Strength and love along the way

Published 5:47 pm Friday, August 26, 2016

“When you get a cancer diagnosis, you learn two things: you are stronger than you ever imagined and you are loved more than you know.”

A friend shared this with me shortly after my diagnosis, and I felt as if it had been written specifically for me. For years, the fear of cancer ruled my life to some extent; every lump, bump and unexplained bruise gave me pause. My Grandma Cutler passed away after a battle with cancer when I was in high school, and I later learned that this hideous disease had made itself quite comfortable among other family members. I sometimes felt as if cancer was out there lurking around corners, just waiting to pounce on me.

But when my own diagnosis came in late July, there were no hysterics, very little tears. Instead, I adopted the attitude of, “Okay, this is what I’m dealing with, so what do I need to do to handle it and have the best life possible for as long as possible?”

The best decision, for me anyway, was just to turn everything over to God. I have never been one to wear my faith on my sleeve, but I have been a Christian for most of my life. I trust in God’s word and have placed myself in his hands. Whatever happens to me is part of his plan, and I find a great deal of comfort in that. I liken it to being a young child again and having your parents meet your every need.

I have gone from being someone who obsessed over every little detail and who worried about practically everything to being someone who just takes it all one day, one step at a time. I highly recommend that to everyone.

As for the second part of the quote used in the opening paragraph of this column, I have never been a particularly social creature in that I don’t want or need to be the life of the party. Heck, most of the time I don’t even want to be at the party.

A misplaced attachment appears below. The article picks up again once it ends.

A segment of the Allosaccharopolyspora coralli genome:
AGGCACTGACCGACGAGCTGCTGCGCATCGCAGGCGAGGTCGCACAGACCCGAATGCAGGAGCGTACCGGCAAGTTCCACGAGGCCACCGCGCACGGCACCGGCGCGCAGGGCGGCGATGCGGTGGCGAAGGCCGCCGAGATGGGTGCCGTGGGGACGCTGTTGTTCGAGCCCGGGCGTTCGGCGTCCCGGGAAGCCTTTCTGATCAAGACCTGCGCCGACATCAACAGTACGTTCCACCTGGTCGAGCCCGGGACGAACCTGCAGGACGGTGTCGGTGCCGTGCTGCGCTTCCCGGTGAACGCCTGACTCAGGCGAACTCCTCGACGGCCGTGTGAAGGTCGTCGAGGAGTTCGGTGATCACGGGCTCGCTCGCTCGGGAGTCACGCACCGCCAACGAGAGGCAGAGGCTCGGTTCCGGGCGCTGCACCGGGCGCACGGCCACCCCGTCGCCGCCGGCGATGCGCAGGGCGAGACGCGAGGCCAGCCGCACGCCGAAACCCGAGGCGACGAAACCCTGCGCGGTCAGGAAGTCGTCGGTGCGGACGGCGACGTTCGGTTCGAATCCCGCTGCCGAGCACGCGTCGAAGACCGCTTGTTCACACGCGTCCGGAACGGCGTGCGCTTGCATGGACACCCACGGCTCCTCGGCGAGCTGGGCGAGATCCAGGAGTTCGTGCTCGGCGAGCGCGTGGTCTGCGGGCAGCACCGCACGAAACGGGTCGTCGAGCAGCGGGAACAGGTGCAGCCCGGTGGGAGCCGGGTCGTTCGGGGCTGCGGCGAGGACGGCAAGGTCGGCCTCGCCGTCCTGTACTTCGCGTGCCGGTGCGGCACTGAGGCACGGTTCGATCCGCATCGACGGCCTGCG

But the outpouring of love, prayers and support has overwhelmed me in a good way. Family, friends, coworkers, acquaintances and strangers have reached out, and church congregations all across our area have added me to their prayer lists.

I now know how much love surrounds me each and every day. And I don’t take it for granted; in fact, I don’t take anything for granted anymore. Every day God allows me to wake up and enjoy my life is a gift I treasure.

My journey with cancer has been a short one thus far. In fact, I say I’m still in the “honeymoon stage.” But I have already learned there are few guarantees in this battle. Just when you think you are settling into the routine, there may be a bump or a curve in the road. I have already had a couple of “surprises” including a sudden hospitalization and, more recently, a bout with pneumonia. After an afternoon receiving IV fluids and high doses of antibiotics at the hospital, I was allowed to go home and continue my recovery from the latter.

When I first learned my cancer treatment would begin, in part, with at-home chemo in pill form, I thought it would be a piece of cake. Oh, how naive I was. I have been blessed in that so far I’ve had few side effects. What I have learned is to listen to my body; the chemo, while attacking the cancer, also drains you of energy. I am having to cut back on some activities, but it’s a fair trade-off. And naps are highly recommended.

There has been good news, too. During my most recent visit with my oncologist, on Aug. 19, my blood work results were termed “excellent.” An added bonus was losing 17 pounds — you read that correctly, 17 pounds — in one week, all fluid caused by the treatment. So my body is adjusting to the chemotherapy and other medications we are throwing its way, and it is working hard to keep up the fight.

As I learned the week of my diagnosis, due to the nature of my cancer, my long-term prognosis remains uncertain. But isn’t life uncertain for us all anyway?

Just relax, take a deep breath and savor every moment. And pray. The peace, comfort and joy you will find are immeasurable.

Kevin Scott Cutler is a teaching assistant at Chocowinity Primary School and a freelance writer for the Washington Daily News.